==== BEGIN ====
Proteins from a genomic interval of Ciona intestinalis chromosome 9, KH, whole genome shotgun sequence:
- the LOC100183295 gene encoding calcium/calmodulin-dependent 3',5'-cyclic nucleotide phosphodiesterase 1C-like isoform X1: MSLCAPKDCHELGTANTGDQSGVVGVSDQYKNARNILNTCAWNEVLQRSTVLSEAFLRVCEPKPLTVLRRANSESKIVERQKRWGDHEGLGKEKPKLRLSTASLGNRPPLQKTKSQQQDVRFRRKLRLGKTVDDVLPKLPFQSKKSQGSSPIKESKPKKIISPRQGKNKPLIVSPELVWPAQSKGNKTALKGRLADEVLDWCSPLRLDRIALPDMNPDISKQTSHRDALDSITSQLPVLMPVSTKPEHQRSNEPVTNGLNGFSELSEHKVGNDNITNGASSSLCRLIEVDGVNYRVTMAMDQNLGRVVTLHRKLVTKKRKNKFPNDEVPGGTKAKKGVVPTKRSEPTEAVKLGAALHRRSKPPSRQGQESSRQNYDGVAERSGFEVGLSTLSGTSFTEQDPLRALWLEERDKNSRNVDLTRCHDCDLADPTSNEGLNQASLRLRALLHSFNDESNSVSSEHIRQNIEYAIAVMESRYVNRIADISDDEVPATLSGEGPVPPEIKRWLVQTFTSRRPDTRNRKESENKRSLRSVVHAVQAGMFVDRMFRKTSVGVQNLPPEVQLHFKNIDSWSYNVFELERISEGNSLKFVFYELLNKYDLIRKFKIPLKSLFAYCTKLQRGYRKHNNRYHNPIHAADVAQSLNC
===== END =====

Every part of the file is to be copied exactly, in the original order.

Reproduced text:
Proteins from a genomic interval of Ciona intestinalis chromosome 9, KH, whole genome shotgun sequence:
- the LOC100183295 gene encoding calcium/calmodulin-dependent 3',5'-cyclic nucleotide phosphodiesterase 1C-like isoform X1: MSLCAPKDCHELGTANTGDQSGVVGVSDQYKNARNILNTCAWNEVLQRSTVLSEAFLRVCEPKPLTVLRRANSESKIVERQKRWGDHEGLGKEKPKLRLSTASLGNRPPLQKTKSQQQDVRFRRKLRLGKTVDDVLPKLPFQSKKSQGSSPIKESKPKKIISPRQGKNKPLIVSPELVWPAQSKGNKTALKGRLADEVLDWCSPLRLDRIALPDMNPDISKQTSHRDALDSITSQLPVLMPVSTKPEHQRSNEPVTNGLNGFSELSEHKVGNDNITNGASSSLCRLIEVDGVNYRVTMAMDQNLGRVVTLHRKLVTKKRKNKFPNDEVPGGTKAKKGVVPTKRSEPTEAVKLGAALHRRSKPPSRQGQESSRQNYDGVAERSGFEVGLSTLSGTSFTEQDPLRALWLEERDKNSRNVDLTRCHDCDLADPTSNEGLNQASLRLRALLHSFNDESNSVSSEHIRQNIEYAIAVMESRYVNRIADISDDEVPATLSGEGPVPPEIKRWLVQTFTSRRPDTRNRKESENKRSLRSVVHAVQAGMFVDRMFRKTSVGVQNLPPEVQLHFKNIDSWSYNVFELERISEGNSLKFVFYELLNKYDLIRKFKIPLKSLFAYCTKLQRGYRKHNNRYHNPIHAADVAQSLNC